Psychosis As A Gift: A Mixed Methods Study Exploring The Benefits Young People Experience Following A First Episode of Psychosis
Background: A first episode of psychosis (FEP) is arguably the most serious mental health problem affecting youth. However, through the suffering caused by FEP, youth may experience positive, transformational changes, an area which has received very little attention.
Aims: This presentation will answer two research questions: 1) What are the positive changes youth experience following FEP, and 2) What factors and processes facilitate such changes?
Methods: A mixed methods approach combining qualitative and quantitative methods guided this project. For the qualitative component of the study, semi-structured interviews were conducted with 11 youth (n = 11) receiving early intervention services for a FEP. Interviews were transcribed verbatim and subject to thematic analysis using inductive and deductive methods by two researchers. For the quantitative component of the study, we measured overall positive change using the Posttraumatic Growth Inventory (PTGI), which assesses positive change across five domains (e.g., personal strength, relationships, spirituality, life appreciation, new possibilities); social support using the Multidimensional Scale for Perceived Social Support (MSPSS), which assesses perceived support from friends, family, and a special person; and willingness to ask for mental health support using three items from the Recovery Assessment Scale (RAS) (e.g., I know when to ask for help; 2) I am willing to ask for help; 3) I ask for help when I need it). The questionnaires have been well-validated, and were administered between six and 24 months of follow- up. Pearson correlations were calculated between PTGI, MSPSS and RAS scores. Qualitative results: Youth described how FEP led them to feel stronger, more grounded, and more authentic; gain self-awareness, maturity, purpose in, and perspective on life; develop stronger, wiser connections with others; become more spiritually aware; give back to the community through political activism and artistic expression. Youth identified relational and practical processes inherent in the services they received as the most important facilitators of their positive change, including receiving treatment by humane, empathetic and competent clinicians who emphasize their personal and creative strengths; as well as receiving psychotherapy and medication. Finally, participants identified having strong social support, usually from a family member, as key.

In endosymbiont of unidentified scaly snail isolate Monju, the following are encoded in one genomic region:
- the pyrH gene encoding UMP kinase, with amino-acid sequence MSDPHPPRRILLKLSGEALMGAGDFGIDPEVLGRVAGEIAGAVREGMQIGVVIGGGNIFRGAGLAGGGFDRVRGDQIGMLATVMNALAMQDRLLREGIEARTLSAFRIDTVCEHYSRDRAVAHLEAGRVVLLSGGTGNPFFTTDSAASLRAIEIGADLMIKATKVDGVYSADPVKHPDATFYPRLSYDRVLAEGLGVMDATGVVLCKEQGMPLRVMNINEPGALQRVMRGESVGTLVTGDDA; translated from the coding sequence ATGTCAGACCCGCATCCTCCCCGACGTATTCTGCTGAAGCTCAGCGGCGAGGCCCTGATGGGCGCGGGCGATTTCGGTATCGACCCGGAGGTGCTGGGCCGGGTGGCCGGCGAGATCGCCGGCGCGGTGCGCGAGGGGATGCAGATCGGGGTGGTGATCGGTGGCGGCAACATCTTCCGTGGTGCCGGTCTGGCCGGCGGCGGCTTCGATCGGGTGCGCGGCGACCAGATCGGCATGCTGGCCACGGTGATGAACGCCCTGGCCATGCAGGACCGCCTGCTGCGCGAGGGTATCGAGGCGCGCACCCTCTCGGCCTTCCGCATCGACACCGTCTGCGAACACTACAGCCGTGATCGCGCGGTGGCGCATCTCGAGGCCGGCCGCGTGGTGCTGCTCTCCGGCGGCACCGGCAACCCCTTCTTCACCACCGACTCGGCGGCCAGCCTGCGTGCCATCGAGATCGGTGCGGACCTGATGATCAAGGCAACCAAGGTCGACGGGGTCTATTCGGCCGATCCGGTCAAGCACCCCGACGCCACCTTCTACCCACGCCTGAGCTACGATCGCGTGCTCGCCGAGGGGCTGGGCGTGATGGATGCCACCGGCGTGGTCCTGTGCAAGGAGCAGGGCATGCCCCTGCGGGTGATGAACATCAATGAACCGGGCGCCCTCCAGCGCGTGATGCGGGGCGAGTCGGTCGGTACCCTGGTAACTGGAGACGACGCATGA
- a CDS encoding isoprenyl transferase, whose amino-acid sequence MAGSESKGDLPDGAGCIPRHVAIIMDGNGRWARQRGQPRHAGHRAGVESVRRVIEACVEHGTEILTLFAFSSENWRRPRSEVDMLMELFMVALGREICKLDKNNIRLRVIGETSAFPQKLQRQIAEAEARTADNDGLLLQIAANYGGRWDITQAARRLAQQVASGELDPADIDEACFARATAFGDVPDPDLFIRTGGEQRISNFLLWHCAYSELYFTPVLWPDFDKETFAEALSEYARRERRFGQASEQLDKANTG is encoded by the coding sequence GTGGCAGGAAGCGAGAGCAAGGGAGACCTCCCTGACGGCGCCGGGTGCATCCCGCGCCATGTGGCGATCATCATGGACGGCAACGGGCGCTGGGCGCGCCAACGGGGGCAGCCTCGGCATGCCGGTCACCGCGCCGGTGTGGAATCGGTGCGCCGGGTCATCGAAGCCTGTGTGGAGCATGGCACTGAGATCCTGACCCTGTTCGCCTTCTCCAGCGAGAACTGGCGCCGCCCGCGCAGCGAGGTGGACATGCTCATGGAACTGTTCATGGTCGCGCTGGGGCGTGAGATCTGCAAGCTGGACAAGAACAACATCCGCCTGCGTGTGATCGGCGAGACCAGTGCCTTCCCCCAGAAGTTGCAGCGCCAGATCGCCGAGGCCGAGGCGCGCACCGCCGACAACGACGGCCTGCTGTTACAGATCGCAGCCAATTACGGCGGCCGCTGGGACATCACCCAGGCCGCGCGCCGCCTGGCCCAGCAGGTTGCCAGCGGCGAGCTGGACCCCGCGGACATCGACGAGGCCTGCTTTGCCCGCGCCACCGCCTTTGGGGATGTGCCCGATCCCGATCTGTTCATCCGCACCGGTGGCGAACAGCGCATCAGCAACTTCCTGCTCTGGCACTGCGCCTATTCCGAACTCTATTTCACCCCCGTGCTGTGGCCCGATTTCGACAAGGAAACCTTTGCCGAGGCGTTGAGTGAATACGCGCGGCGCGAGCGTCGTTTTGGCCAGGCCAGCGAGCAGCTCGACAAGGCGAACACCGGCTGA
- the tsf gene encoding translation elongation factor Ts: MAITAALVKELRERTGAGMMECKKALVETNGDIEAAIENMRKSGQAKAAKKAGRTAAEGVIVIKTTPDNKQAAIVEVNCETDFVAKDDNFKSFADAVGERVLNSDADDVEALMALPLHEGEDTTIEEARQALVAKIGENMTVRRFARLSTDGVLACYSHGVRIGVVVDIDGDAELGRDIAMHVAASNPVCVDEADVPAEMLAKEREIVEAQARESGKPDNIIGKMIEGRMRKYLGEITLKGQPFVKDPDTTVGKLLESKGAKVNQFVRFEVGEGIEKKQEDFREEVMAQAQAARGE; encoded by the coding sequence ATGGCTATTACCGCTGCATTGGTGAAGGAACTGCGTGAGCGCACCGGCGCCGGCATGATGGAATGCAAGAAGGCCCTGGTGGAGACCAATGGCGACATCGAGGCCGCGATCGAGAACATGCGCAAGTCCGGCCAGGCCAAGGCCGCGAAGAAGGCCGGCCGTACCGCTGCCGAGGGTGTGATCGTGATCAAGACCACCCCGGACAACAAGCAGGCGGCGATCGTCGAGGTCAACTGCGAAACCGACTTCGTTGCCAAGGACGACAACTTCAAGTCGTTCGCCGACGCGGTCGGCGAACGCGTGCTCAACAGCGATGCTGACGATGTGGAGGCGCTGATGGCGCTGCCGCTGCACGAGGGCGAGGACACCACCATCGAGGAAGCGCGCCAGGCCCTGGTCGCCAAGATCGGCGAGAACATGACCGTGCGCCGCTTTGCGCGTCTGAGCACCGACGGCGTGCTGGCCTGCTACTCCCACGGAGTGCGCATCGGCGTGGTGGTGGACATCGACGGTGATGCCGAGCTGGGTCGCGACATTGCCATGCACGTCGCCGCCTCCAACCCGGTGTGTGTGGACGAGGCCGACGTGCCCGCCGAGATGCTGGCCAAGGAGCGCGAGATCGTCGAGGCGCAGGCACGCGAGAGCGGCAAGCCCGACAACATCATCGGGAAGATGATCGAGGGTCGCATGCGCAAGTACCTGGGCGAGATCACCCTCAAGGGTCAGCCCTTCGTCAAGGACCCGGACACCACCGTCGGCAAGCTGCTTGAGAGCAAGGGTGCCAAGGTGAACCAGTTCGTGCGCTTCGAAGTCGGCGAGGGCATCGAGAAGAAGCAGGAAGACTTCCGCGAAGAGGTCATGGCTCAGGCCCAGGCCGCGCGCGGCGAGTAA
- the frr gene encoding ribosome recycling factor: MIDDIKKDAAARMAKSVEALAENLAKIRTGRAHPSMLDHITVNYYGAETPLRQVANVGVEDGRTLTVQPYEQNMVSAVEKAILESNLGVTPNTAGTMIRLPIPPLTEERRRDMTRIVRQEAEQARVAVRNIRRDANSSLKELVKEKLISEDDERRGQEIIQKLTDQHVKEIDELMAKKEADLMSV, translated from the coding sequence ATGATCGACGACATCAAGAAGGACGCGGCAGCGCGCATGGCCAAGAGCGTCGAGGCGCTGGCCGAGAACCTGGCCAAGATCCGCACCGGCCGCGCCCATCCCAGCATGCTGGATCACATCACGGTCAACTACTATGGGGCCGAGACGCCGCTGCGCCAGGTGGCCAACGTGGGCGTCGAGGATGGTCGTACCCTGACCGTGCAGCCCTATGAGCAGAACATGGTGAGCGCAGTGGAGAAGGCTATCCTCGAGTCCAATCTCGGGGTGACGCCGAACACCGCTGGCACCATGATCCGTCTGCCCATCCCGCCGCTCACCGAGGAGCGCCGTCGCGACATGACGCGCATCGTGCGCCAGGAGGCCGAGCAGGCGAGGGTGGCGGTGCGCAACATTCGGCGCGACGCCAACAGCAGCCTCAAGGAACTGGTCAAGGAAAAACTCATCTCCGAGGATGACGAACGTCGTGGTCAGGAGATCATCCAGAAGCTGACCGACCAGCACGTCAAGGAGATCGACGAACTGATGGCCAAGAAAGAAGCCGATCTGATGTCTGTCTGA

Quantitative results: Overall PTGI scores were highly correlated with the friends r(18)=.55, p = .02 and special person r(18) = .52, p = .02 domains of the MSPSS, and with knowing when to ask for help on the RAS r(9) = .70, p = .03.
Discussion: In addition to causing suffering, FEP can be a transformative experience which can be facilitated by the services youth receive, and social support, and knowing when to ask for help. While family were identified as the most important source of support in the qualitative component, friends were found to be important in the quantitative arm. These findings provide an evidence base that services can draw from in order to better provide positive, hopeful, strengths-based services to youth experiencing FEP.